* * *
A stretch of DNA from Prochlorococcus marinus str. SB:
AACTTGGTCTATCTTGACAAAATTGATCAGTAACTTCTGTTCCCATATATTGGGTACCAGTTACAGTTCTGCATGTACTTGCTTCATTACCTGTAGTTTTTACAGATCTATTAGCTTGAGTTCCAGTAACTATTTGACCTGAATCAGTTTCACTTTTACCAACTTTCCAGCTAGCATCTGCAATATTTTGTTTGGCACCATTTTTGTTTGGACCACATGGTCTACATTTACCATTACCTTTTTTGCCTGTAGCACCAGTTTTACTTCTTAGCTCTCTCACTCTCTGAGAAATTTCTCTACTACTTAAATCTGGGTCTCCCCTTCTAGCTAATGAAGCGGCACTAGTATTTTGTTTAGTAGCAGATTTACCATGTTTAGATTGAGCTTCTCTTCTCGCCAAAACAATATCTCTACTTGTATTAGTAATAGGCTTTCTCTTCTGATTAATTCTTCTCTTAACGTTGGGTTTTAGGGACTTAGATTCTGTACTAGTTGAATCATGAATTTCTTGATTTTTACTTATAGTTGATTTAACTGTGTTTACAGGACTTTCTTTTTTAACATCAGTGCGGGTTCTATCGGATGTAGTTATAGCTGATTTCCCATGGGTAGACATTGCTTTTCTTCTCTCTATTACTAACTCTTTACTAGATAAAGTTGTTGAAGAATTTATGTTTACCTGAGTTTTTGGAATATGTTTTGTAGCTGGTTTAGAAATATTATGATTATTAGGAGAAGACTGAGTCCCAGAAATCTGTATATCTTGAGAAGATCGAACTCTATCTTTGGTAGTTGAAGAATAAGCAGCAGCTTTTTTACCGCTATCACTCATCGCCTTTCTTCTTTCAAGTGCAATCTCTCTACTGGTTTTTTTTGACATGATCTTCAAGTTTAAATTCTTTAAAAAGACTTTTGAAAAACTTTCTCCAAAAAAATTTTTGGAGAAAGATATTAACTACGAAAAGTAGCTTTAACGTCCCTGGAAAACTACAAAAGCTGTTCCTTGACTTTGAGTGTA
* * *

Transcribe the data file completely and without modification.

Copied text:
A stretch of DNA from Prochlorococcus marinus str. SB:
AACTTGGTCTATCTTGACAAAATTGATCAGTAACTTCTGTTCCCATATATTGGGTACCAGTTACAGTTCTGCATGTACTTGCTTCATTACCTGTAGTTTTTACAGATCTATTAGCTTGAGTTCCAGTAACTATTTGACCTGAATCAGTTTCACTTTTACCAACTTTCCAGCTAGCATCTGCAATATTTTGTTTGGCACCATTTTTGTTTGGACCACATGGTCTACATTTACCATTACCTTTTTTGCCTGTAGCACCAGTTTTACTTCTTAGCTCTCTCACTCTCTGAGAAATTTCTCTACTACTTAAATCTGGGTCTCCCCTTCTAGCTAATGAAGCGGCACTAGTATTTTGTTTAGTAGCAGATTTACCATGTTTAGATTGAGCTTCTCTTCTCGCCAAAACAATATCTCTACTTGTATTAGTAATAGGCTTTCTCTTCTGATTAATTCTTCTCTTAACGTTGGGTTTTAGGGACTTAGATTCTGTACTAGTTGAATCATGAATTTCTTGATTTTTACTTATAGTTGATTTAACTGTGTTTACAGGACTTTCTTTTTTAACATCAGTGCGGGTTCTATCGGATGTAGTTATAGCTGATTTCCCATGGGTAGACATTGCTTTTCTTCTCTCTATTACTAACTCTTTACTAGATAAAGTTGTTGAAGAATTTATGTTTACCTGAGTTTTTGGAATATGTTTTGTAGCTGGTTTAGAAATATTATGATTATTAGGAGAAGACTGAGTCCCAGAAATCTGTATATCTTGAGAAGATCGAACTCTATCTTTGGTAGTTGAAGAATAAGCAGCAGCTTTTTTACCGCTATCACTCATCGCCTTTCTTCTTTCAAGTGCAATCTCTCTACTGGTTTTTTTTGACATGATCTTCAAGTTTAAATTCTTTAAAAAGACTTTTGAAAAACTTTCTCCAAAAAAATTTTTGGAGAAAGATATTAACTACGAAAAGTAGCTTTAACGTCCCTGGAAAACTACAAAAGCTGTTCCTTGACTTTGAGTGTA